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So I have been playing with a Ruby gem for a work project that manipulates and extracts data from PDF documents. I wanted to change a method to parallel another, since the functionality was limited. I am not a Ruby expert by any stretch, just started learning two weeks ago, but this is boilerplate. I checked the the RubyForge page, and tried searching GitHub for the project, to find basically nothing. So the question is, where do I go with a potential patch, since the RF page has a patch and a bug I looked at, and activity seems to have stopped a few years ago. Do I just fork and start using GitHub like I planned to? Do I contact RubyForge somehow and ask for assistance (I do not think I have the skills yet to own the project), or do I follow up with RubyGems.org? A little research on StackOverflow and other places makes it unclear how I should proceed, and I am an obvious amateur.

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3 Answers 3

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This is just an opinion, but if the project is not active anymore, and the license allows for forking, I would go ahead with it. As long as you mention the original source, I wouldn't see any problems with starting your own. What do other people think?

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Thanks for the encouraging words. My bigger issue is that I see a proper fork as a responsibility, one that is pretty silly considering I will change only five lines of code and have insufficient scripting knowledge to troubleshoot other bugs (several are open, specifcally one that prevents the toolkit being used on any newish Ruby release on Windows Vista/7). Does this mean I should gear for GitHub? –  ajstein Oct 30 '10 at 17:44
    
@alharaka No need to think a fork is a huge burden. Forking to a github repo doesn't mean you're the new maintainer of the old project. Just fork and make your changes. Down the line if people have patches/bugs just politely mention your lack of time and encourage them to fork and provide patches. If even that is too much ask the first interested party if they'd like to be the maintainer. –  coderjoe Nov 3 '10 at 2:00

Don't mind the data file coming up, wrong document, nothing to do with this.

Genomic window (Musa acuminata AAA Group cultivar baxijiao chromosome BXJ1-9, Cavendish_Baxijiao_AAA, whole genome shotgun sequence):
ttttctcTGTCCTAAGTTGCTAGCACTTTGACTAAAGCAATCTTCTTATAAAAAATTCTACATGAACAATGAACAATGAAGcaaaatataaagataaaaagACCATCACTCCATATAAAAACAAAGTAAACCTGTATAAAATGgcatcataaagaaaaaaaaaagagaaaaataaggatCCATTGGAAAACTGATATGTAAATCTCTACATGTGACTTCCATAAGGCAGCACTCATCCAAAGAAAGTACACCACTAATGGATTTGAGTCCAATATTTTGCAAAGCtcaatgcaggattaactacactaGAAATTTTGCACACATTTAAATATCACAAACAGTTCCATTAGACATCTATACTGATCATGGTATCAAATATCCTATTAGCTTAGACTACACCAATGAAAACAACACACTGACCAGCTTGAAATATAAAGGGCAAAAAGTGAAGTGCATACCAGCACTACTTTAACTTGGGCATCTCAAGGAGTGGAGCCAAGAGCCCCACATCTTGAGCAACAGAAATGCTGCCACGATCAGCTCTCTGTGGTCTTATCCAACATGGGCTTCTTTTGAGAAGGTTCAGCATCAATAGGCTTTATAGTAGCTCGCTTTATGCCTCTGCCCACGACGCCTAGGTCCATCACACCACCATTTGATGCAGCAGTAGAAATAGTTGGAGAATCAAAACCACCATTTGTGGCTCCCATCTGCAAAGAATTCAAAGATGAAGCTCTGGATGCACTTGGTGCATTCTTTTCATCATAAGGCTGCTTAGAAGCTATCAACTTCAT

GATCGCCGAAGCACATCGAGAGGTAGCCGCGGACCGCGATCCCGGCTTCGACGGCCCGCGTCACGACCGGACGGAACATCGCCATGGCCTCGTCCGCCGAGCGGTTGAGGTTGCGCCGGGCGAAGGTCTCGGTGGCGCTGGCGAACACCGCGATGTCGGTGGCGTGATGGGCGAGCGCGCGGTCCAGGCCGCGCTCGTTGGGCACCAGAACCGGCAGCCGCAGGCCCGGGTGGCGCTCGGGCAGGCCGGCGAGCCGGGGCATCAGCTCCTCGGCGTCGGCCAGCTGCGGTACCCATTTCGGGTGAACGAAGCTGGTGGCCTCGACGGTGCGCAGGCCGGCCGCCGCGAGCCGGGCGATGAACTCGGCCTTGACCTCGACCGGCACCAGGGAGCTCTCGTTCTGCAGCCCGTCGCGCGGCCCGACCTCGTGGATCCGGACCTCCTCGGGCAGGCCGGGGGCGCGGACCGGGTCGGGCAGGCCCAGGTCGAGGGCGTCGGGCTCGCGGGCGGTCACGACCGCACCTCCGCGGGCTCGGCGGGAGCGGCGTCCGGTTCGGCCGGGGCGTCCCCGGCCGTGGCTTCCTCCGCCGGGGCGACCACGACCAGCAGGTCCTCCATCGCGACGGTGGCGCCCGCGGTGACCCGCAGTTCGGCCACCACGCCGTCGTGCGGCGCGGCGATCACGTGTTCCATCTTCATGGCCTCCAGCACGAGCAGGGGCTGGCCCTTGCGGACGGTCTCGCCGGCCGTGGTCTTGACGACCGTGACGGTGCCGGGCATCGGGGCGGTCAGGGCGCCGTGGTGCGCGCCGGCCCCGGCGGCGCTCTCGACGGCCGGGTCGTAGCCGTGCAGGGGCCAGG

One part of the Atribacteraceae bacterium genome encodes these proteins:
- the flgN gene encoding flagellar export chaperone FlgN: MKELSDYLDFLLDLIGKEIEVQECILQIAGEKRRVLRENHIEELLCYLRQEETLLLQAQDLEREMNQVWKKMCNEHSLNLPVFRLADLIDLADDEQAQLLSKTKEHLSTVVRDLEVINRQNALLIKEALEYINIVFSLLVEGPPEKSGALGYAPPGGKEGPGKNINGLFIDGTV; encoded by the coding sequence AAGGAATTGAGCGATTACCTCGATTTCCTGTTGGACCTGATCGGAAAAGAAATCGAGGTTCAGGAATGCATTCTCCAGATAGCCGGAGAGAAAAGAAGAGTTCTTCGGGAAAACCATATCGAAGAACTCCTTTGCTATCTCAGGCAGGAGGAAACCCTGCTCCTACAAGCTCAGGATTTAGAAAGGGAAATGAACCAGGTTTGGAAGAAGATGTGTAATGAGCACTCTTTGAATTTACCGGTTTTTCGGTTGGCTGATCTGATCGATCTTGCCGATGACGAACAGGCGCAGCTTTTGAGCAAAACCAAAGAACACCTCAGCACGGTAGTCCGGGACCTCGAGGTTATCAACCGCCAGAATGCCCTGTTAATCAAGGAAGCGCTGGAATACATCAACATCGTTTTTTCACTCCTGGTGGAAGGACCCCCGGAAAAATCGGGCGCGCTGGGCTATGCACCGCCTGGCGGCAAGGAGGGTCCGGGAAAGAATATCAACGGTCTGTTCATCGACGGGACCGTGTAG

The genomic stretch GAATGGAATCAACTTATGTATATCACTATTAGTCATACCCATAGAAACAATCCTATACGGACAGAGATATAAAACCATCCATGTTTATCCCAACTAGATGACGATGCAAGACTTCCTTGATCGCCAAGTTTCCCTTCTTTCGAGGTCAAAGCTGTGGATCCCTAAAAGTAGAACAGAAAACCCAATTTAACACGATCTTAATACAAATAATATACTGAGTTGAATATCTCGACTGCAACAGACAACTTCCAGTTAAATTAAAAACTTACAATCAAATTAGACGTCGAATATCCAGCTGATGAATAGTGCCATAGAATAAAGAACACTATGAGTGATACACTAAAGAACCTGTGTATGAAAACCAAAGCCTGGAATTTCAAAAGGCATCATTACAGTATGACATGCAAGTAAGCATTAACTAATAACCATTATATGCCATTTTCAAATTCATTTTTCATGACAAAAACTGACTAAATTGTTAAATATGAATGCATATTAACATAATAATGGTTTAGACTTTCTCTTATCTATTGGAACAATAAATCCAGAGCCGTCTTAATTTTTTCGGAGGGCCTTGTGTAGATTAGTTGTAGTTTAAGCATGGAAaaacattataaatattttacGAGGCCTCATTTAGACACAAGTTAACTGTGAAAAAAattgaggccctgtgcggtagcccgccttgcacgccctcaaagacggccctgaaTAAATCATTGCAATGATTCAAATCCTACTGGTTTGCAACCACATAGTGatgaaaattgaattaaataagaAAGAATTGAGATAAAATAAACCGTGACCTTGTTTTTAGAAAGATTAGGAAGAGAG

Thanks to all for the encouragement. I am going to figure out how to properly fork it on GitHub, then push my personalized gem, if this is considered good practice, to Gemcutter. –  ajstein Nov 3 '10 at 8:15

Could you just submit the code block you have trouble with ?

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Could you tell me how to do this without the necessary privs? I assume I cannot just push to git anonymously, or a vanilla user who started yesterday? I know I can add a SSH public key to authenticate via gitosis, in theory of course but do I not need permission from project maintainer[s]? –  ajstein Oct 31 '10 at 11:05
    
Sorry I meant, that you could show us your code part here in stackoverflow. Maybe there is some one who can help your directly with the issue. –  vurte Oct 31 '10 at 13:20
    
I do not have trouble; I just want to change it. PDF-Toolkit is a simple wrapper around a bunch of executables, pdftk, pdftotext (which I am interested in), I need for PDF manipulation. If you check out the docs @ the link, you will see there is a function, pdftk() that allows you to pass arguments to the executable, while pdftotext() does not. I changed the latter to mirror the former, since I need to pass an arg. –  ajstein Oct 31 '10 at 17:48
    
And before you ask, the to_text() is equally insufficient for me, and no other function does what I want except pdftk(), but for the wrong executable. I would like to update it because I feel pdftotext() and to_text() are redundant, and that the former should, by naming convention, be more like the pdftk() function. Does that make sense? –  ajstein Oct 31 '10 at 17:51

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